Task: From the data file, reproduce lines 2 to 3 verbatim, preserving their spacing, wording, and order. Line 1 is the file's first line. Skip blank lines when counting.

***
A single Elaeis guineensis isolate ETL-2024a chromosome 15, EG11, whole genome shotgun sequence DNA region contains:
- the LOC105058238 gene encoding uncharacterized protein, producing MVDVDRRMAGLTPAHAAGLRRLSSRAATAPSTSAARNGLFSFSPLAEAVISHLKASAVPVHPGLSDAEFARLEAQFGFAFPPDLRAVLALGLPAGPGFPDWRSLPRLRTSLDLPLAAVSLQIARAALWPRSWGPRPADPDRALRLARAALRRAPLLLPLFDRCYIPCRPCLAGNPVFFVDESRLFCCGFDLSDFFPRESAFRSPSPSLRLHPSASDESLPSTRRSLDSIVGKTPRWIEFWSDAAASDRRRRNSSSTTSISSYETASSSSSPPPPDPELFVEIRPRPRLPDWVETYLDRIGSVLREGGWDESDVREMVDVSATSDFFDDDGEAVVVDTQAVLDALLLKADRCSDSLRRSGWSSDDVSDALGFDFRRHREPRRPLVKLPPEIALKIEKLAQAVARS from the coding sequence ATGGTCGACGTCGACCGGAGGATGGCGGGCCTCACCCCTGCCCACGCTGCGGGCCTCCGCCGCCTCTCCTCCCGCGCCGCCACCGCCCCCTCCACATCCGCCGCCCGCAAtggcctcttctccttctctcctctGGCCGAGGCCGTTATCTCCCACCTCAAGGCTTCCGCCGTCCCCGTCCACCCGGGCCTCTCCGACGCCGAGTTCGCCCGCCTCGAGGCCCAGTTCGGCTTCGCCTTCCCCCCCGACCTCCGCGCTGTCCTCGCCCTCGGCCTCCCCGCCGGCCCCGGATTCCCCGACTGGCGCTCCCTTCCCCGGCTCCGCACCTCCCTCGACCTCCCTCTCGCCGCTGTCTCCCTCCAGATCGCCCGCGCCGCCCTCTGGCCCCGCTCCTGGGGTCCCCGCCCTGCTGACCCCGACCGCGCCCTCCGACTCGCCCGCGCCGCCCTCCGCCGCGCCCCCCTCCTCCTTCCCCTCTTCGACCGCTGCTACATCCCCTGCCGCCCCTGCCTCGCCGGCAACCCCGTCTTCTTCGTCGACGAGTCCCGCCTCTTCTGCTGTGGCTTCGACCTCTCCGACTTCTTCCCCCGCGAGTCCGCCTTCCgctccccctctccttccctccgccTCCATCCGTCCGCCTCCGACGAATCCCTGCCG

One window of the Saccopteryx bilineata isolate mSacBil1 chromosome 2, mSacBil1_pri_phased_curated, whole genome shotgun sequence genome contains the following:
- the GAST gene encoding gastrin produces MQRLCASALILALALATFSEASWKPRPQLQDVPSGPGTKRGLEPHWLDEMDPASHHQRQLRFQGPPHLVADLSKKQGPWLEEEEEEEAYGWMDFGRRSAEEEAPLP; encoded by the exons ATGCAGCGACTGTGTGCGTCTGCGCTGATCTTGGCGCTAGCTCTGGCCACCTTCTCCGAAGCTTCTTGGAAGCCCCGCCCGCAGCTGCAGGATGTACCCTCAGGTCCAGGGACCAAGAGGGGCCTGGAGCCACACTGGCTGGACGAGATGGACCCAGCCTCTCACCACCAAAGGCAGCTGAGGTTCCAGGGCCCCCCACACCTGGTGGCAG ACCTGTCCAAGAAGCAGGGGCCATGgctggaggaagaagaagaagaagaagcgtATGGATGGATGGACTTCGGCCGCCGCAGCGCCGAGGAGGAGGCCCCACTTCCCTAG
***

- the LOC105058238 gene encoding uncharacterized protein, producing MVDVDRRMAGLTPAHAAGLRRLSSRAATAPSTSAARNGLFSFSPLAEAVISHLKASAVPVHPGLSDAEFARLEAQFGFAFPPDLRAVLALGLPAGPGFPDWRSLPRLRTSLDLPLAAVSLQIARAALWPRSWGPRPADPDRALRLARAALRRAPLLLPLFDRCYIPCRPCLAGNPVFFVDESRLFCCGFDLSDFFPRESAFRSPSPSLRLHPSASDESLPSTRRSLDSIVGKTPRWIEFWSDAAASDRRRRNSSSTTSISSYETASSSSSPPPPDPELFVEIRPRPRLPDWVETYLDRIGSVLREGGWDESDVREMVDVSATSDFFDDDGEAVVVDTQAVLDALLLKADRCSDSLRRSGWSSDDVSDALGFDFRRHREPRRPLVKLPPEIALKIEKLAQAVARS from the coding sequence ATGGTCGACGTCGACCGGAGGATGGCGGGCCTCACCCCTGCCCACGCTGCGGGCCTCCGCCGCCTCTCCTCCCGCGCCGCCACCGCCCCCTCCACATCCGCCGCCCGCAAtggcctcttctccttctctcctctGGCCGAGGCCGTTATCTCCCACCTCAAGGCTTCCGCCGTCCCCGTCCACCCGGGCCTCTCCGACGCCGAGTTCGCCCGCCTCGAGGCCCAGTTCGGCTTCGCCTTCCCCCCCGACCTCCGCGCTGTCCTCGCCCTCGGCCTCCCCGCCGGCCCCGGATTCCCCGACTGGCGCTCCCTTCCCCGGCTCCGCACCTCCCTCGACCTCCCTCTCGCCGCTGTCTCCCTCCAGATCGCCCGCGCCGCCCTCTGGCCCCGCTCCTGGGGTCCCCGCCCTGCTGACCCCGACCGCGCCCTCCGACTCGCCCGCGCCGCCCTCCGCCGCGCCCCCCTCCTCCTTCCCCTCTTCGACCGCTGCTACATCCCCTGCCGCCCCTGCCTCGCCGGCAACCCCGTCTTCTTCGTCGACGAGTCCCGCCTCTTCTGCTGTGGCTTCGACCTCTCCGACTTCTTCCCCCGCGAGTCCGCCTTCCgctccccctctccttccctccgccTCCATCCGTCCGCCTCCGACGAATCCCTGCCG

One window of the Saccopteryx bilineata isolate mSacBil1 chromosome 2, mSacBil1_pri_phased_curated, whole genome shotgun sequence genome contains the following: